I’m often amazed at how many child care providers mention the same things about their experience receiving coaching. I often think, “This is like deja vu–someone else just said that!” One theme that is consistent across these interviews is the importance of a provider’s relationship with their coach. Providers may feel isolated in their role. That is especially the case for in-home providers who may not have anyone to bounce ideas off of or check in with.
Coaches fill a role that is similar to that of a reflective supervisor or consultant. When they meet with coaches, practitioners get the chance to process their experiences in a safe and supportive setting. Coaches also provide a fresh perspective. I enjoy discovering these tie-ins that link a project like CICC to aspects of reflective practice and infant mental health. I like being involved in different projects and seeing those overlapping components.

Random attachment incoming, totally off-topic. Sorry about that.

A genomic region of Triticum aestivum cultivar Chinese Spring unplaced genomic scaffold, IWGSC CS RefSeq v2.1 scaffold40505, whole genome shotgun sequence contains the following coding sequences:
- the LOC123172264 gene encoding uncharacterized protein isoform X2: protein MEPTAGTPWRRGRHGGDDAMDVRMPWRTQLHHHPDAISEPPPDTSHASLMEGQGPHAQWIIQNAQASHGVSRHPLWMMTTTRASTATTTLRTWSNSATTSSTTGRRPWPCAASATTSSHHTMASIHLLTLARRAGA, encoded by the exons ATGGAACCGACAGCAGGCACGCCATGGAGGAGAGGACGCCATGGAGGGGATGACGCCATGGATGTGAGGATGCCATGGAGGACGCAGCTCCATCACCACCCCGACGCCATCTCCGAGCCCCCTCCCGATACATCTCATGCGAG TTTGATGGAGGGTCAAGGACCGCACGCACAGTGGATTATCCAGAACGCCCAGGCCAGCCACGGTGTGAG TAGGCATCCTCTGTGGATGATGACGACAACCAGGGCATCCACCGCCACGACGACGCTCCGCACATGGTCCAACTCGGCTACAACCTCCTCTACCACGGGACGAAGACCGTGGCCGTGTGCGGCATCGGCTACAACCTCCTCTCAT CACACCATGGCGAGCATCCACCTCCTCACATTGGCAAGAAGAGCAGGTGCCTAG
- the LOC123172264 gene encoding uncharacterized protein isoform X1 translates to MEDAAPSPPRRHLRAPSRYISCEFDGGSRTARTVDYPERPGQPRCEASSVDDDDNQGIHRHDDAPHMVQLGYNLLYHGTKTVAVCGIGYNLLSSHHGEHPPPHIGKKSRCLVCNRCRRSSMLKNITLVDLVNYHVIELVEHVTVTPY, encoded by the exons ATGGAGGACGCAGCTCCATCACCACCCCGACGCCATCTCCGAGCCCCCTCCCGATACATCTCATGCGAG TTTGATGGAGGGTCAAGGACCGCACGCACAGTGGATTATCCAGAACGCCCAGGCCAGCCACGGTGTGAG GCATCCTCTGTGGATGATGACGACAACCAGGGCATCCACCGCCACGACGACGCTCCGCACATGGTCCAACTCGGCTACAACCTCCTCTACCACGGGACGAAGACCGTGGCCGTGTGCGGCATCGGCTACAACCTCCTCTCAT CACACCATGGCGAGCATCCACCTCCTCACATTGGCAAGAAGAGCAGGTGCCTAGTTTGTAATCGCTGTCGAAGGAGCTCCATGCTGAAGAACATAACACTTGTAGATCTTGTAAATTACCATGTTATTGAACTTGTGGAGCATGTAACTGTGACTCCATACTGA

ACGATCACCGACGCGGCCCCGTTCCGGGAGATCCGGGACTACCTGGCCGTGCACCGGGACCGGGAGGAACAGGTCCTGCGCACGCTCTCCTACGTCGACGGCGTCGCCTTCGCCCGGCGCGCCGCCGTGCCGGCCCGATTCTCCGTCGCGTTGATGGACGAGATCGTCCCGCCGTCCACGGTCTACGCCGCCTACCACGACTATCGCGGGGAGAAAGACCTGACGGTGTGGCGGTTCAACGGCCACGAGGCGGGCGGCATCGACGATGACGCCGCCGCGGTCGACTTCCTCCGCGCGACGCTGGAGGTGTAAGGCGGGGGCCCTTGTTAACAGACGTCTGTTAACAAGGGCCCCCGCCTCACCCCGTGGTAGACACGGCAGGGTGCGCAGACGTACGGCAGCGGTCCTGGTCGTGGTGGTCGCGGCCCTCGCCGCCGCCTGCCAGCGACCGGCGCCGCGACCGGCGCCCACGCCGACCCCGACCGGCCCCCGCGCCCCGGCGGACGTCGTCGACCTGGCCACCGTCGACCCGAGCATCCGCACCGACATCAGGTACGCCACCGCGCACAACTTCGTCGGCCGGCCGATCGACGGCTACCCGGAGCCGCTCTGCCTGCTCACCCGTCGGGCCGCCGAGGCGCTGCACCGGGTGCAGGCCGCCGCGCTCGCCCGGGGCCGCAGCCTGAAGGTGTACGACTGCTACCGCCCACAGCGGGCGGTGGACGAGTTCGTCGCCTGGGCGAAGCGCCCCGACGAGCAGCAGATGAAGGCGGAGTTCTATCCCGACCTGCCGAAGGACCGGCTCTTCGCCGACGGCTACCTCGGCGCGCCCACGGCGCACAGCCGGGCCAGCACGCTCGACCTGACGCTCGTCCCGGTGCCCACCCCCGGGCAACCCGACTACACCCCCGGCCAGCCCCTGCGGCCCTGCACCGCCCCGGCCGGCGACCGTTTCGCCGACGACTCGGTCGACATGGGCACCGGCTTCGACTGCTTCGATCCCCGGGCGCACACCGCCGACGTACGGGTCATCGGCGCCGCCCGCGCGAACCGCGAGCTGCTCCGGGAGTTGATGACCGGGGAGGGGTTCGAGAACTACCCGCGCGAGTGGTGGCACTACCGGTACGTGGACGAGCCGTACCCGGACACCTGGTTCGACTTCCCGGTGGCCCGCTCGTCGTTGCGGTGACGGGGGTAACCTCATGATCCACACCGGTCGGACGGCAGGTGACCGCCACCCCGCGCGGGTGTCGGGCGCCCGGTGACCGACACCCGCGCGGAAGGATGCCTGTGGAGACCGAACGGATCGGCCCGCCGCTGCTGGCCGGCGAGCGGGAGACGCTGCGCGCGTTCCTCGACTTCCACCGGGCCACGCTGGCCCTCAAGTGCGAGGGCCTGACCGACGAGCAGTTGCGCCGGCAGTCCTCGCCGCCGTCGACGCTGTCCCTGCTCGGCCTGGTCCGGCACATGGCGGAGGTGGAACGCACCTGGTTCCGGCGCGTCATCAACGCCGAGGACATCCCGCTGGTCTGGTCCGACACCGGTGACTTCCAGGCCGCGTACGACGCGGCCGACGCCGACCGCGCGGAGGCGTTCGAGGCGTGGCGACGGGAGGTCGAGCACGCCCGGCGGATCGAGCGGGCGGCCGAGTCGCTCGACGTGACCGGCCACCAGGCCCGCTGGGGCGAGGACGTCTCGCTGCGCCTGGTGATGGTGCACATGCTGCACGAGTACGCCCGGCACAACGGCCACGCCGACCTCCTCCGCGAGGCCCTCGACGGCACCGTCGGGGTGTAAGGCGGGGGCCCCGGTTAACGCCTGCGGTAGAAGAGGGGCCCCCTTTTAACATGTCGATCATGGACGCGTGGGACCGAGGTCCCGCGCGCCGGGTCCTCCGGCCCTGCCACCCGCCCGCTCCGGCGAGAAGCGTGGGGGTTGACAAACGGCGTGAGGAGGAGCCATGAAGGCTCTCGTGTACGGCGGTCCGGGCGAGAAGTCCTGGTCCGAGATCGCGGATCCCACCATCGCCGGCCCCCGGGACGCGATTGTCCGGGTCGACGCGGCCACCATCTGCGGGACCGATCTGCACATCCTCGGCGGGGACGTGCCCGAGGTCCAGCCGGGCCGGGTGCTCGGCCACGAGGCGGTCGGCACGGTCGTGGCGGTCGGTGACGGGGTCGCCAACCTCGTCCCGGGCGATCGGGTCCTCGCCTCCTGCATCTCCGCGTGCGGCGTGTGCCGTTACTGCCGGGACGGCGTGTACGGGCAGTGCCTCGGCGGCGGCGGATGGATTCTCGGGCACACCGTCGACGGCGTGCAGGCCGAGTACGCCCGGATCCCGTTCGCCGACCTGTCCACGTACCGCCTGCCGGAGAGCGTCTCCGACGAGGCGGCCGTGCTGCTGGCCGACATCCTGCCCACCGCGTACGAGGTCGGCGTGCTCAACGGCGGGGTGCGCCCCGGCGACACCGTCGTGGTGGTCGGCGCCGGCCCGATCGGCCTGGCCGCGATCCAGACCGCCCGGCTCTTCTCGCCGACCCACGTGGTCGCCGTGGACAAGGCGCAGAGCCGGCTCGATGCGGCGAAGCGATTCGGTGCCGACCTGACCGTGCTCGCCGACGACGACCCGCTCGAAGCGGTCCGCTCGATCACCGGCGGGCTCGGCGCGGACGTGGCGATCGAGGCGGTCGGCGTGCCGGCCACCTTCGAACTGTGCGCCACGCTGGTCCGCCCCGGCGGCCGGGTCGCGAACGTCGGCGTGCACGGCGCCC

Can you talk about the process of developing CEED’s self-study modules?
I worked closely with Deborah Ottman, professional development coordinator, and Karen Anderson, program/project specialist, on developing the nine initial self-study modules. We are also working on developing additional modules. Deb is the content expert; she identifies a need that exists in the field and invites a content expert or experts to author a self-study module on that topic. She ensures that the modules have the right focus for the field. My role is more on the project management side of things. I coordinate with module authors and reviewers, from arranging their contracts and payment to organizing and revising their submitted materials and resources so that Karen can upload them into the Canvas learning platform.
Our module authors are recognized experts on a given topic. I really enjoy working with the module authors and developing relationships with them. This was a unique aspect of this project for me, because previously I had always worked with small internal teams, and my work did not not involve much interaction with people in the field. I feel so fortunate to get to work directly with content experts and learn from them through our conversations and the process of reviewing their modules. I enjoy creating an outlet for their experience and knowledge to be accessible to a wider audience via the self-study modules.